What role do relationships with your participants play in designing this campaign?

Our daunting task was to promote education to people who haven’t had good experiences with education. As we got further into it, we realized that we couldn’t even use the word ‘education’ —that’s why we use the term learning. If you look around the Lead My Learning website, you won’t see the word ‘school’: you’ll only see the word ‘learning.’ We spent time developing really good relationships with our informants, who all said that we cannot use the word education, we’ve got to use the world learning. So with the Aboriginal people, they do so much around learning but it’s a learning that’s completely unacknowledged by society. In our campaign what we’ve tried to do is showcase Aboriginal practices of learning by observing and pitching in (LOPI) so people who are doing it already can identify those strategies and say yep, we’re doing that, as well as to provide tips and tricks to encourage more of it. One of the things that also happens is service providers see very different imagery of people that get described as deficit, so we’ve tried to spin that around so it’s also had an extra effect on service providers to see so much positivity.

What’s important for education researchers that might be doing work in early childhood or community is really building really good alliances with the informants – like the parents and really strong service providers who are doing great jobs and have that affinity with the people they’re working with. We’ve worked closely with service providers, and have learned a lot from our relationships with them. We also honor Aboriginal practices of reciprocity and mutual respect, so we try to give back something that’s useful to them and can carry our message. So we ask, what do you guys need in this early childhood center or playgroup that’s really useful? And they might say that they really need mats. So we get mats made with our brand messaging purchase them from the research budget, and all of our research sites they get mats. And this is Aboriginal protocol, right, about reciprocity and relationship. So you don’t just go into a research site and take a load of data and leave, you’ve got to build a relationship, bring something to it.

What are the next steps for the project?

It’s a four-year fellowship, so the next phase is around sustainability. We do pre- and post-service surveys, individual and group interviews using Aboriginal yarning methodology and service provider surveys. And then, it’s really thinking about how can we possibly sustain it or get it integrated into other kinds of services.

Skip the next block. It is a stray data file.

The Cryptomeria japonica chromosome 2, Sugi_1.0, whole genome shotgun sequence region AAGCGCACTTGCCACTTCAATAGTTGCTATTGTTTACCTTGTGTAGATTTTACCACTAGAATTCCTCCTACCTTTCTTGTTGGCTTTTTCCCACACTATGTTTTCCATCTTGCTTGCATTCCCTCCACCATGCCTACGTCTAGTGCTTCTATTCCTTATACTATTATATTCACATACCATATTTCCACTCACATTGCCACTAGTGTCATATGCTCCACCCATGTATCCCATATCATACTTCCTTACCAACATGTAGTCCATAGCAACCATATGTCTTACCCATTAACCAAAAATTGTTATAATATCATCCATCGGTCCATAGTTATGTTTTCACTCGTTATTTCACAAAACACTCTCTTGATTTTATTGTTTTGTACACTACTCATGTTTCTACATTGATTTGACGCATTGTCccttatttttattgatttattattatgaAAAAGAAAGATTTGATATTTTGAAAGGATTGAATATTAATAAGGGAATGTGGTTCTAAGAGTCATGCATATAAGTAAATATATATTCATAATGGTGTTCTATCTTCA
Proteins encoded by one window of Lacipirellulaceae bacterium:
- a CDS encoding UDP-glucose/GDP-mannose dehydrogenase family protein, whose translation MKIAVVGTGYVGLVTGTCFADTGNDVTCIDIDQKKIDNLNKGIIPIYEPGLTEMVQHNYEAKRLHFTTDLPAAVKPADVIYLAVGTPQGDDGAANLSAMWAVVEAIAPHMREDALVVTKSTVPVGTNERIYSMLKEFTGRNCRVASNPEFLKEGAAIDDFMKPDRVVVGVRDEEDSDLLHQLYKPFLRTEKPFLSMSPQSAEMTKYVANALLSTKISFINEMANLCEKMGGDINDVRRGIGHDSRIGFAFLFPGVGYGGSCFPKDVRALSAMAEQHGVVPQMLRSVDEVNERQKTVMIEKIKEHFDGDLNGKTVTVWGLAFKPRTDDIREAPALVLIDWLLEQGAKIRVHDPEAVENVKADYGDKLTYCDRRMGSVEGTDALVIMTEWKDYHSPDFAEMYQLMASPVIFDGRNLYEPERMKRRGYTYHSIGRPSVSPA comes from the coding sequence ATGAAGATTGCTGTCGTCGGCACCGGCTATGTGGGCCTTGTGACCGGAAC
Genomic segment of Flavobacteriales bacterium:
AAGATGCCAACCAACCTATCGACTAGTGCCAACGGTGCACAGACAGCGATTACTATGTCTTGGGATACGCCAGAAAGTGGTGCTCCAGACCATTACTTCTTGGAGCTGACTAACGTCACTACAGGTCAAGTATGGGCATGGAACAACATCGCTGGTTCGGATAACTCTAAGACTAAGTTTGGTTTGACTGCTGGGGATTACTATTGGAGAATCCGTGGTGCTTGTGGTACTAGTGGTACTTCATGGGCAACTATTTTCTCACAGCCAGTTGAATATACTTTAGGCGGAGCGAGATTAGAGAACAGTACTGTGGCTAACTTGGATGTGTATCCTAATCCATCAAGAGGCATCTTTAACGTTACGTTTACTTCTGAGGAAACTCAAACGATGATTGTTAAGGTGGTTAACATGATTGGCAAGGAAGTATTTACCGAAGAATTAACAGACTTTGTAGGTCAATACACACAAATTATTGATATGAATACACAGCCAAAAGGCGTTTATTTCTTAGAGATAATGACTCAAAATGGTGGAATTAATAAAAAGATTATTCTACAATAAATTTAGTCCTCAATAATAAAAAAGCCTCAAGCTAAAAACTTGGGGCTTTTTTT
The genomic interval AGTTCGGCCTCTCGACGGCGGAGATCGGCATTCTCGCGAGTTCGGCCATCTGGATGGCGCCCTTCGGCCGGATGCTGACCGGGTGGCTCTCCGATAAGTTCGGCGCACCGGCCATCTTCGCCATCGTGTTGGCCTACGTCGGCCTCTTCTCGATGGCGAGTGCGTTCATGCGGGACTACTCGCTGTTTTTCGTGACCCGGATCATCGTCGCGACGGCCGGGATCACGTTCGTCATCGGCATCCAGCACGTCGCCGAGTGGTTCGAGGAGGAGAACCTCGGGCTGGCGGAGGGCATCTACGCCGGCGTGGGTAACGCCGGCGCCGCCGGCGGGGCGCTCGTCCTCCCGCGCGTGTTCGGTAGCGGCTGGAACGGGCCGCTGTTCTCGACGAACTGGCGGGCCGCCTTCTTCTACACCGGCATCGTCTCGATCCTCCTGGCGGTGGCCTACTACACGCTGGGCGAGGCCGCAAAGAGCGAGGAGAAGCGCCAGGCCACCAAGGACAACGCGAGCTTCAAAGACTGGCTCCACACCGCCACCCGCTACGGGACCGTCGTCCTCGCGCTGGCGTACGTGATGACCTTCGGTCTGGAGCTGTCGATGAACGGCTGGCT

The thing about part of the sustainability is responsibility, because we’ve embedded ourselves in a community and we do our hardest within practical reason to continue in the community if it’s wanted. Sharing what we’re doing is important too. We’ve had service providers in the community talk to us about what we can continue to do. The thing is that we’ve created the brand and the content, but if you want to keep using materials you’ve obviously got to get funding to be able to keep doing that. And part of it is showing how working in this way might be useful—how building these sorts of relationships and adapting social marketing techniques might be a resource that aren’t tapped into as much as they could be.

Because of the intensiveness of the collaboration with participants through the design process, I think a lot of people don’t see us as having created the stuff, it’s very readily accepted. For example, in one of our post-interviews, Ali, a research assistant, was with an Aboriginal grandmother at one of the sites. The grandmother said ‘I don’t know that campaign’ but when Ali pointed to the poster on the wall of the campaign, and the grandmother said ‘Oh yea! Yea, I do that already.’ And for Nyssa and I, that was gold, because what we’d strive to do, was not to be seen as some kind of Expert coming in and saying ‘Let’s do this’, but rather – here’s what you’re already doing it which is helping your child’s learning and you can do more of it.